Source: Doctors Guide
Date: 17 October 2003

FDA Approves Namenda (Memantine HCl) for Treatment of
Moderate to Severe Alzheimer's Disease

NEW YORK, NY -- October 17, 2003 -- Forest Laboratories, Inc. (NYSE: FRX) announced today that Namenda™ (memantine HCl), the first of a new class of drugs for Alzheimer's disease, was approved by the U.S. Food and Drug Administration (FDA) for the treatment of moderate to severe Alzheimer's disease. Forest expects Namenda to be available to physicians, patients, and pharmacies in January 2004. Namenda is the first NMDA receptor antagonist to be approved for Alzheimer's disease and is also the only therapy approved for the treatment of moderate to severe Alzheimer's disease.

"The approval of Namenda offers an important new therapeutic option for patients suffering from moderate to severe Alzheimer's disease," said Howard Solomon, Chairman and Chief Executive Officer of Forest Laboratories. "Previously patients with moderate disease had only one class of options; now they have an additional therapy available. And patients who had progressed beyond the moderate stage of Alzheimer's disease had no approved therapeutic option at all. We believe Namenda will provide a meaningful benefit to millions of Americans suffering from Alzheimer's disease, whether as a patient, caregiver, or family member."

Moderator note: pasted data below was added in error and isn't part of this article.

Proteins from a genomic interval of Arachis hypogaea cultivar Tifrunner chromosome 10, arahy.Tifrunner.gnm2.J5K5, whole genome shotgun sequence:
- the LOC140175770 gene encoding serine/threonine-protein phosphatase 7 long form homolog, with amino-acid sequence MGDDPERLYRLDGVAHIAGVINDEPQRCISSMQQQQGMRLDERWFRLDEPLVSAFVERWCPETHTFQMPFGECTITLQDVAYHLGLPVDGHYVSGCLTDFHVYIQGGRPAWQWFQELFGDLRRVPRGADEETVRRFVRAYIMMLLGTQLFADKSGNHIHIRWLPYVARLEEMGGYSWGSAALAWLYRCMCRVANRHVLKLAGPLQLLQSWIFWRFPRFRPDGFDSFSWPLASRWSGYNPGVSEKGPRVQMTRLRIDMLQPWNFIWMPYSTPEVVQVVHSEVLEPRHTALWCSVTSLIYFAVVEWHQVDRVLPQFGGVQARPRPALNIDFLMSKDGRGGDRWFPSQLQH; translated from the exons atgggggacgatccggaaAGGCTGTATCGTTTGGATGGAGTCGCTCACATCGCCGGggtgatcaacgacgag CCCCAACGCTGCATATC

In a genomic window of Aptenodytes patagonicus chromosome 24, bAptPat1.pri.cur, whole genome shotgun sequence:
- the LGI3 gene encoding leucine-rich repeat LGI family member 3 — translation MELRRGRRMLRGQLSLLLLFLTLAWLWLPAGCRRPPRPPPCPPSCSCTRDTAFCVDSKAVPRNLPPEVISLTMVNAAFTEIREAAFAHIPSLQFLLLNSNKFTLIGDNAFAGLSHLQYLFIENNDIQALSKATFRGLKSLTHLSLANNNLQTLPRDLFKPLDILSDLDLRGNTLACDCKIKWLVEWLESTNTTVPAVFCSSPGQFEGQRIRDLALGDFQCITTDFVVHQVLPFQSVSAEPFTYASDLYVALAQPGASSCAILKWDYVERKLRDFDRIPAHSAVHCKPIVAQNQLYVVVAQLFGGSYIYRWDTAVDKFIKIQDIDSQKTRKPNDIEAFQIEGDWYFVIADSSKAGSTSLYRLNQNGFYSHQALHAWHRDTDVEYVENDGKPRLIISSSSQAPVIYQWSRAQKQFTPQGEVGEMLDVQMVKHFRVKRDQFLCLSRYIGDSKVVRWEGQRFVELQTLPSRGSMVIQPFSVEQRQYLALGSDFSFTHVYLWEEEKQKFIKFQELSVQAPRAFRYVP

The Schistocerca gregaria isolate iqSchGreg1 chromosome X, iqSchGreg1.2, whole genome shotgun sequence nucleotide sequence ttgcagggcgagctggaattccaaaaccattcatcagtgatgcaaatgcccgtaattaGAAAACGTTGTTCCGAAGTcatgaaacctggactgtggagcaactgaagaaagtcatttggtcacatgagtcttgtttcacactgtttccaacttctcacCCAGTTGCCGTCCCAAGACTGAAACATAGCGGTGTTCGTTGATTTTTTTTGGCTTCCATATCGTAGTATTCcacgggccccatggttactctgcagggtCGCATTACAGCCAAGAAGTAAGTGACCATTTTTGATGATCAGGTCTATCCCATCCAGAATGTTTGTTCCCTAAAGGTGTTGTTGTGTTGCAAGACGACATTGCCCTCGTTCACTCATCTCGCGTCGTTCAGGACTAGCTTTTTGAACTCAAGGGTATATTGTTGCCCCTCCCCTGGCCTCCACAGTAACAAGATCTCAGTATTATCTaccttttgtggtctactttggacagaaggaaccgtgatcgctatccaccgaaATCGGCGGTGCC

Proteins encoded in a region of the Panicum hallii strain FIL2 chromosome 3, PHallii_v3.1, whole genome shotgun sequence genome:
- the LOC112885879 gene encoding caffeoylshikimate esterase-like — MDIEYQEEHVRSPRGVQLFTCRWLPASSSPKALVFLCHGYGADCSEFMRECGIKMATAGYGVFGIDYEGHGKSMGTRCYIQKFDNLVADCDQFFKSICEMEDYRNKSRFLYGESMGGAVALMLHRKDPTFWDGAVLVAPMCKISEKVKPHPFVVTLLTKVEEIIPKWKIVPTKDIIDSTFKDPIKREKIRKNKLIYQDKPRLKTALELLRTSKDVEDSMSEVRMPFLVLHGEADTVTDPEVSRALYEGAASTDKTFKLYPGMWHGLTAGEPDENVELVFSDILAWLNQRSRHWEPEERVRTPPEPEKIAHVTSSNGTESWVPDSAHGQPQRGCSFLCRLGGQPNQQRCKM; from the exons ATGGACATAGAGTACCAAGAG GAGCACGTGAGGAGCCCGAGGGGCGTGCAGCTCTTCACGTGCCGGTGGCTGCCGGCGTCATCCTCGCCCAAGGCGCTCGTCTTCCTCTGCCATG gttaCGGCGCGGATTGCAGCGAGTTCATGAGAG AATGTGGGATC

Namenda will be available in pharmacies in January 2004. Interested parties can sign up to receive immediate notification of Namenda's availability, get more information on Namenda, or obtain the prescribing information by logging on to on or by calling 1-877-2-NAMENDA (1-877-262-6363).

Alzheimer's Disease and Namenda

"Alzheimer's is a disease in which every patient progresses," said Steven DeKosky M.D., Chairman of Neurology at the University of Pittsburgh. "Until today, there has not been an approved treatment option indicated for people beyond moderate Alzheimer's. The moderate to severe stages stretch out for years and can be the most difficult for both patients and caregivers to manage. The loss of function and independence, including the ability to hold conversations with loved ones or to wash and groom oneself is devastating.

By further delaying the loss of daily functions in patients with moderate to severe Alzheimer's disease, Namenda offers physicians an opportunity to treat and manage the disease in a new way and will enable us to assist a group of patients that has been at risk of being left behind."

"As the number of people with Alzheimer's disease continues to grow to epidemic proportions, there is a definite need for new treatment options that can offer hope to millions of patients and families who so desperately need it," said William Thies, Ph.D., Vice President, Medical and Scientific Affairs for the Alzheimer's Association. "The Alzheimer's Association is a strong advocate for developing a broad range of new treatments using a variety of novel approaches, including new drugs. While we continue to search for preventative therapies, the goal now is to provide physicians with multiple strategies to safely and effectively maintain or improve functioning in people with Alzheimer's along the entire course of the disease. In that spirit, the Alzheimer's Association welcomes FDA approval of memantine for the treatment of moderate to severe Alzheimer's disease."